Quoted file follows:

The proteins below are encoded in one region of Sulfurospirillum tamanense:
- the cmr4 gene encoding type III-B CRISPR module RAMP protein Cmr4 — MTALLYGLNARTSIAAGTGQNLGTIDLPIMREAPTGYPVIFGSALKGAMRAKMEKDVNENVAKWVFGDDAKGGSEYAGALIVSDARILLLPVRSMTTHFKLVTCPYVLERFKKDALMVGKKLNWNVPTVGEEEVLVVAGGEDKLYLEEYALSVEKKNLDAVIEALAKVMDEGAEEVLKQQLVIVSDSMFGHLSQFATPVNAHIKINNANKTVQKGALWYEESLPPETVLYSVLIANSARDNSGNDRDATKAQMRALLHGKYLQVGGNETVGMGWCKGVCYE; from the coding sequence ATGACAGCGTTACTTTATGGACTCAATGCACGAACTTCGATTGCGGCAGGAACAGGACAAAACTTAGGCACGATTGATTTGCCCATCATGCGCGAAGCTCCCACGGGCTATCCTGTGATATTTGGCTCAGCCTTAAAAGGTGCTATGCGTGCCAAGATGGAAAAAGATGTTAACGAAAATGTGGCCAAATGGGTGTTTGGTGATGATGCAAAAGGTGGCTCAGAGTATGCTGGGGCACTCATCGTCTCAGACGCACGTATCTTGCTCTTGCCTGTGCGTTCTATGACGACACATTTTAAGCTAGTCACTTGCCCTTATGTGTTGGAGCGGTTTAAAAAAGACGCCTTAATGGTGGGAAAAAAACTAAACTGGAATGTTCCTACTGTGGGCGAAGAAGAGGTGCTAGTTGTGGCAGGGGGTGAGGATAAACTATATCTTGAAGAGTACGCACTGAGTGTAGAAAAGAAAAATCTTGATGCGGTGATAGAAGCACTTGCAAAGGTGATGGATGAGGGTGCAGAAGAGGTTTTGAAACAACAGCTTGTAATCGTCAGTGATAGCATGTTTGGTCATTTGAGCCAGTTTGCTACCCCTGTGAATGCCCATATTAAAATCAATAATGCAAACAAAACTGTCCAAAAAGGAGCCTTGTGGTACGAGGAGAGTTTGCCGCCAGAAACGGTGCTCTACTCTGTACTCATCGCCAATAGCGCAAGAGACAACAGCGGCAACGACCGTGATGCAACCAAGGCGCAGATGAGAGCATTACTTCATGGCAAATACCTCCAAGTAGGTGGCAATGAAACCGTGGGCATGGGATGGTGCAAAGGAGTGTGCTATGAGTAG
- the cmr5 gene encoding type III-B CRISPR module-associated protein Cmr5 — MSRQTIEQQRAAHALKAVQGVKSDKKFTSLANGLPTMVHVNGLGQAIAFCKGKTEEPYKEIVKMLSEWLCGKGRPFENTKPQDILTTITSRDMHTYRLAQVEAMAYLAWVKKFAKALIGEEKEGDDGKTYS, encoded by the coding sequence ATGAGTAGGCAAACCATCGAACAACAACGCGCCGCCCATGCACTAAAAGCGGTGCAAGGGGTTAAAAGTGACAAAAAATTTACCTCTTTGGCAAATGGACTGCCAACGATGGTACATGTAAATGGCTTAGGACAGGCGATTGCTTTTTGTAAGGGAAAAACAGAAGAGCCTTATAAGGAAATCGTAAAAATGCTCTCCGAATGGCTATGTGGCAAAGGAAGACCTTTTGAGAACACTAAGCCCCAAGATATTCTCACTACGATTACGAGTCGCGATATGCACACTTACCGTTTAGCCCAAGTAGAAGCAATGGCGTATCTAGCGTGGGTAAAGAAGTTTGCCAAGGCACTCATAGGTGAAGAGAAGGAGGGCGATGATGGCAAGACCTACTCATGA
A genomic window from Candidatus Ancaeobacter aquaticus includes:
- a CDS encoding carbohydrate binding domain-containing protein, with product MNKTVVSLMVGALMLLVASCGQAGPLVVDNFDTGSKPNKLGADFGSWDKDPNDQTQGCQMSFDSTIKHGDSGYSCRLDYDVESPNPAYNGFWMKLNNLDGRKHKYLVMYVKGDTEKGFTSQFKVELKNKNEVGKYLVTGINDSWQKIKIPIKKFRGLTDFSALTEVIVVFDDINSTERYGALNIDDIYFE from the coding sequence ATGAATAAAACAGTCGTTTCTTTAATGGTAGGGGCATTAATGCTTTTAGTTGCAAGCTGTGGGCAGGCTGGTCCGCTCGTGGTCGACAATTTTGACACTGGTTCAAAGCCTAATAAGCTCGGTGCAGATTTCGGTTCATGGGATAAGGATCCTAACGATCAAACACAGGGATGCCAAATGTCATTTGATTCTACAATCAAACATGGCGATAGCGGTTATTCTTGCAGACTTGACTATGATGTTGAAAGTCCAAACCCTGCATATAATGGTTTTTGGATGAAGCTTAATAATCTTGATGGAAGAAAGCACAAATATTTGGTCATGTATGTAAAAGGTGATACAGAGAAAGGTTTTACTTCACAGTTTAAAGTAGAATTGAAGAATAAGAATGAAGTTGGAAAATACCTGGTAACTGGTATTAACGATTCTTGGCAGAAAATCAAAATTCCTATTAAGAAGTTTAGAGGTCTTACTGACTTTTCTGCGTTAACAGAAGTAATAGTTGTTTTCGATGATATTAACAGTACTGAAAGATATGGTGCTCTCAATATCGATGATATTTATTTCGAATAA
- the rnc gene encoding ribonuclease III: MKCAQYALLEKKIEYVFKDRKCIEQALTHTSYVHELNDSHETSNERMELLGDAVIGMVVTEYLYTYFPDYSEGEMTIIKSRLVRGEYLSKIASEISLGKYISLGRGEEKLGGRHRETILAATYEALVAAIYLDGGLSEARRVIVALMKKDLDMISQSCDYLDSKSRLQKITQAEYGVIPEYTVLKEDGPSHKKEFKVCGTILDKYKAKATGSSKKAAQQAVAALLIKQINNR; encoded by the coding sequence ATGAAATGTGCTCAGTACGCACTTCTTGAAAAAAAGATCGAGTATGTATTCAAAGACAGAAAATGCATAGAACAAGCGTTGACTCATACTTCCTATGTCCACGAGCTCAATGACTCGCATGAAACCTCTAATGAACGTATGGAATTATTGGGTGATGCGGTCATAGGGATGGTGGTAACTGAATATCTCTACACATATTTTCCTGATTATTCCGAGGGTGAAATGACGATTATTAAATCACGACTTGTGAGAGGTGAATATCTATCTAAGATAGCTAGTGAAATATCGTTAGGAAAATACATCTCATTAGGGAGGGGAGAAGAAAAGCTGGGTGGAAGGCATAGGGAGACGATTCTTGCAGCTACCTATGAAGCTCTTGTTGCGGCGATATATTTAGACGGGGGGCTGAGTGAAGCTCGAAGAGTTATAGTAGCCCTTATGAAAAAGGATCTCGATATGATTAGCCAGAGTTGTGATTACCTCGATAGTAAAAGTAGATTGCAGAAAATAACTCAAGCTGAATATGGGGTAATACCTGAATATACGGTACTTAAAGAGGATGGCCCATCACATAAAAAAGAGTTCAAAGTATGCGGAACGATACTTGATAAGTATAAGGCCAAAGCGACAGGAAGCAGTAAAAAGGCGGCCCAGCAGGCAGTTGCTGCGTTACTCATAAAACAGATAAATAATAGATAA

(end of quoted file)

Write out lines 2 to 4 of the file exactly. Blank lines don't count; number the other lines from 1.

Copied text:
- the cmr4 gene encoding type III-B CRISPR module RAMP protein Cmr4 — MTALLYGLNARTSIAAGTGQNLGTIDLPIMREAPTGYPVIFGSALKGAMRAKMEKDVNENVAKWVFGDDAKGGSEYAGALIVSDARILLLPVRSMTTHFKLVTCPYVLERFKKDALMVGKKLNWNVPTVGEEEVLVVAGGEDKLYLEEYALSVEKKNLDAVIEALAKVMDEGAEEVLKQQLVIVSDSMFGHLSQFATPVNAHIKINNANKTVQKGALWYEESLPPETVLYSVLIANSARDNSGNDRDATKAQMRALLHGKYLQVGGNETVGMGWCKGVCYE; from the coding sequence ATGACAGCGTTACTTTATGGACTCAATGCACGAACTTCGATTGCGGCAGGAACAGGACAAAACTTAGGCACGATTGATTTGCCCATCATGCGCGAAGCTCCCACGGGCTATCCTGTGATATTTGGCTCAGCCTTAAAAGGTGCTATGCGTGCCAAGATGGAAAAAGATGTTAACGAAAATGTGGCCAAATGGGTGTTTGGTGATGATGCAAAAGGTGGCTCAGAGTATGCTGGGGCACTCATCGTCTCAGACGCACGTATCTTGCTCTTGCCTGTGCGTTCTATGACGACACATTTTAAGCTAGTCACTTGCCCTTATGTGTTGGAGCGGTTTAAAAAAGACGCCTTAATGGTGGGAAAAAAACTAAACTGGAATGTTCCTACTGTGGGCGAAGAAGAGGTGCTAGTTGTGGCAGGGGGTGAGGATAAACTATATCTTGAAGAGTACGCACTGAGTGTAGAAAAGAAAAATCTTGATGCGGTGATAGAAGCACTTGCAAAGGTGATGGATGAGGGTGCAGAAGAGGTTTTGAAACAACAGCTTGTAATCGTCAGTGATAGCATGTTTGGTCATTTGAGCCAGTTTGCTACCCCTGTGAATGCCCATATTAAAATCAATAATGCAAACAAAACTGTCCAAAAAGGAGCCTTGTGGTACGAGGAGAGTTTGCCGCCAGAAACGGTGCTCTACTCTGTACTCATCGCCAATAGCGCAAGAGACAACAGCGGCAACGACCGTGATGCAACCAAGGCGCAGATGAGAGCATTACTTCATGGCAAATACCTCCAAGTAGGTGGCAATGAAACCGTGGGCATGGGATGGTGCAAAGGAGTGTGCTATGAGTAG
- the cmr5 gene encoding type III-B CRISPR module-associated protein Cmr5 — MSRQTIEQQRAAHALKAVQGVKSDKKFTSLANGLPTMVHVNGLGQAIAFCKGKTEEPYKEIVKMLSEWLCGKGRPFENTKPQDILTTITSRDMHTYRLAQVEAMAYLAWVKKFAKALIGEEKEGDDGKTYS, encoded by the coding sequence ATGAGTAGGCAAACCATCGAACAACAACGCGCCGCCCATGCACTAAAAGCGGTGCAAGGGGTTAAAAGTGACAAAAAATTTACCTCTTTGGCAAATGGACTGCCAACGATGGTACATGTAAATGGCTTAGGACAGGCGATTGCTTTTTGTAAGGGAAAAACAGAAGAGCCTTATAAGGAAATCGTAAAAATGCTCTCCGAATGGCTATGTGGCAAAGGAAGACCTTTTGAGAACACTAAGCCCCAAGATATTCTCACTACGATTACGAGTCGCGATATGCACACTTACCGTTTAGCCCAAGTAGAAGCAATGGCGTATCTAGCGTGGGTAAAGAAGTTTGCCAAGGCACTCATAGGTGAAGAGAAGGAGGGCGATGATGGCAAGACCTACTCATGA
A genomic window from Candidatus Ancaeobacter aquaticus includes: